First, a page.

Both men, in addition to an array of other current and former U.S. officials, said the territory held by ISIS, which has renamed itself the Islamic State, was emerging as a training camp for other militants and a safe haven for plotting other attacks.
Syria, Olsen said, was providing safe havens that were starting "to be reminiscent of what we faced before 9/11 in Afghanistan."
Shane Harris is a senior staff writer at Foreign Policy, covering intelligence and cyber security. He is the author of The Watchers: The Rise of America's Surveillance State, which chronicles the creation of a vast national security apparatus and the rise of surveillance in America. The Watchers won the New York Public Library’s Helen Bernstein Book Award for Excellence in Journalism, and the Economist named it one of the best books of 2010. Shane is the winner of the Gerald R. Ford Prize for Distinguished Reporting on National Defense. He has four times been named a finalist for the Livingston Awards for Young Journalists, which honor the best journalists in America under the age of 35. Prior to joining Foreign Policy, he was the senior writer for The Washingtonian and a staff correspondent at National Journal.| The Complex |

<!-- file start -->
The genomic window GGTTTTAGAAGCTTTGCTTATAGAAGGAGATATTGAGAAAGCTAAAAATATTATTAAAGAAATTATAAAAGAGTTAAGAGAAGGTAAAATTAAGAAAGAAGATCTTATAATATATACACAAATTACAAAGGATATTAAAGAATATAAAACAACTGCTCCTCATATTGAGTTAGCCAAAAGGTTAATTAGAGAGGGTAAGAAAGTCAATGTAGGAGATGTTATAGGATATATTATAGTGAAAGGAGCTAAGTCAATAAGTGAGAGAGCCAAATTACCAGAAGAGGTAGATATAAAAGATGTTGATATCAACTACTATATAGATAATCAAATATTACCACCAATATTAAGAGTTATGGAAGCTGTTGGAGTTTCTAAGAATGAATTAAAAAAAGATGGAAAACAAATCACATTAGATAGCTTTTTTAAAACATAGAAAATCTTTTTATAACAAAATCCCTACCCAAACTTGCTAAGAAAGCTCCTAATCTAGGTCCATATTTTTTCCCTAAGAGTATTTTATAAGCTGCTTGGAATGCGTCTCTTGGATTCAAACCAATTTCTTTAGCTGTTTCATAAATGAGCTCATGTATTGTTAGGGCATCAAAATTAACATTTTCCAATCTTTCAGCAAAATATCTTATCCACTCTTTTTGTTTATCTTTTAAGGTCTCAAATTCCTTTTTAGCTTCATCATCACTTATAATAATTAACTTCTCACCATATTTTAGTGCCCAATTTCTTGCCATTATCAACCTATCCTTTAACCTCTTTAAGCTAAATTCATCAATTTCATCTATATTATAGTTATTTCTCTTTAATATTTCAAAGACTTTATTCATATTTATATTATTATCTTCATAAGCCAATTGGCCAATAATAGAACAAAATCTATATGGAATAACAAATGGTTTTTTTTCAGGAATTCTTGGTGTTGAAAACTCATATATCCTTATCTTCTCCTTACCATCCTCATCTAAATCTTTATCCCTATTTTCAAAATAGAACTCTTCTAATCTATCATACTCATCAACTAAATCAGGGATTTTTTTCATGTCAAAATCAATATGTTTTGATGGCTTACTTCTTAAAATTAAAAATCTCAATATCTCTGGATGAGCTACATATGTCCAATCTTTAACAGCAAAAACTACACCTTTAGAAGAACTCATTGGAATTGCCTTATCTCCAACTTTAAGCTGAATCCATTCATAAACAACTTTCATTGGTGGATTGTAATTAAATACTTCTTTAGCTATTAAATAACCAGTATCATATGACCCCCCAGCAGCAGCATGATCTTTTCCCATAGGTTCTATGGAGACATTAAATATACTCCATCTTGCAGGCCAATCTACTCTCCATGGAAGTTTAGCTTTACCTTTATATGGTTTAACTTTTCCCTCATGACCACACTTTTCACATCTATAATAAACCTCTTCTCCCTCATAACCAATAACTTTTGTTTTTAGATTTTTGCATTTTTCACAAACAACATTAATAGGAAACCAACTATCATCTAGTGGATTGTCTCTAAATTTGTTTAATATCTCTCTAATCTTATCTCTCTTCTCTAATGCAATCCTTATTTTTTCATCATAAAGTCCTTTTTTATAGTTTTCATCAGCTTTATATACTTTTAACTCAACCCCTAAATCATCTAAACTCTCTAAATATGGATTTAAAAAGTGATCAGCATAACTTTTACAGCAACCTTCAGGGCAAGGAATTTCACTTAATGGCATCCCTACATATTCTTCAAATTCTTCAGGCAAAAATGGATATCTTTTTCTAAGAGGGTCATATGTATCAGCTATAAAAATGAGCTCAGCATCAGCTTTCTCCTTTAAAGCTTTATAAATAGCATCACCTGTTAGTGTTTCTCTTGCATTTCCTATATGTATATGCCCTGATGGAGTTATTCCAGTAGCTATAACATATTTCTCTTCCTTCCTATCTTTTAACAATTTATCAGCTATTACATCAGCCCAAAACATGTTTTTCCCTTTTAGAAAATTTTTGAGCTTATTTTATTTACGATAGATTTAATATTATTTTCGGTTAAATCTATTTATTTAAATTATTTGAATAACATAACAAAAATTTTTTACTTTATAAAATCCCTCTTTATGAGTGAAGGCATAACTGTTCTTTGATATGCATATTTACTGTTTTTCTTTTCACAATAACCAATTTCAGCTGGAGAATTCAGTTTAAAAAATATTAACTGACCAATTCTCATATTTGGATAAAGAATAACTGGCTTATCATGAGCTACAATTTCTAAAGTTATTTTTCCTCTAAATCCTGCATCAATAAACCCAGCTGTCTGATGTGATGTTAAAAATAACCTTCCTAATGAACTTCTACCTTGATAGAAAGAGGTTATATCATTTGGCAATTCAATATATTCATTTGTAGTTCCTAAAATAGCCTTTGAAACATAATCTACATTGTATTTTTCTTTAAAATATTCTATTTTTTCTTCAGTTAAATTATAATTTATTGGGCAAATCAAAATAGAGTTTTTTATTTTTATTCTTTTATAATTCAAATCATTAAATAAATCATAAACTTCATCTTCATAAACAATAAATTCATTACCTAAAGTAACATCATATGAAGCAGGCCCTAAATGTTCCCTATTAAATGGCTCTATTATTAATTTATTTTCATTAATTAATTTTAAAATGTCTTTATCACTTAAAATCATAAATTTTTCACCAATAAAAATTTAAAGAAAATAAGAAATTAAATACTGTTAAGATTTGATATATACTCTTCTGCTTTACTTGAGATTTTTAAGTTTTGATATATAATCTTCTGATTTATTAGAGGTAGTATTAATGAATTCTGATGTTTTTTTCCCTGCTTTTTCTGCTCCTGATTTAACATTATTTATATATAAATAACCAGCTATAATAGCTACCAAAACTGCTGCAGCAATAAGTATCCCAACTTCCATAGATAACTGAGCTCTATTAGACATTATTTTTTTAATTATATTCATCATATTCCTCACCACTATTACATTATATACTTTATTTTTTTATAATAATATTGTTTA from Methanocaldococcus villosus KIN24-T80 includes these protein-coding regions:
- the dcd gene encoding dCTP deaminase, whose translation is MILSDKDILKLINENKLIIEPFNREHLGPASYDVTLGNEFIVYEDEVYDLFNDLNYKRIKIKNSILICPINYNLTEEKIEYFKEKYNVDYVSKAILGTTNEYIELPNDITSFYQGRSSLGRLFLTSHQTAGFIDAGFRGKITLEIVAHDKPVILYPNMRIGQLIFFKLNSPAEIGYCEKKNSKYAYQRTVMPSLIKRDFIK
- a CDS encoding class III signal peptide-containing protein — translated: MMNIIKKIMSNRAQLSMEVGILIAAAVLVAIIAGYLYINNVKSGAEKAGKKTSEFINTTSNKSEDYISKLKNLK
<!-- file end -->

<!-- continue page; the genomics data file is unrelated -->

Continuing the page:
Gordon Lubold is a national security reporter for Foreign Policy. He is also the author of FP's Situation Report, an e-mailed newsletter that is blasted out to more than 70,000 national security and foreign affairs subscribers each morning that includes the top nat-sec news, breaking news, tidbits, nuggets and what he likes to call "candy." Before arriving at FP, he was a senior advisor at the United States Institute of Peace in Washington, where he wrote on national security and foreign policy. Prior to his arrival at USIP, he was a defense reporter for Politico, where he launched the popular Morning Defense early morning blog and tip-sheet. Prior to that, he was the Pentagon and national security correspondent for the Christian Science Monitor, and before that he was the Pentagon correspondent for the Army Times chain of newspapers. He has covered conflict in Iraq, Afghanistan, Pakistan and other countries in South Asia, and has reported on military matters in sub-Saharan Africa, East Asia and Latin America as well as at American military bases across the country. He has spoken frequently on the sometimes-contentious relationship between the military and the media as a guest on numerous panels. He also appears on radio and television, including on CNN, public radio's Diane Rehm and To the Point, and C-SPAN's Washington Journal. He lives in Alexandria with his wife and two children.| Situation Report |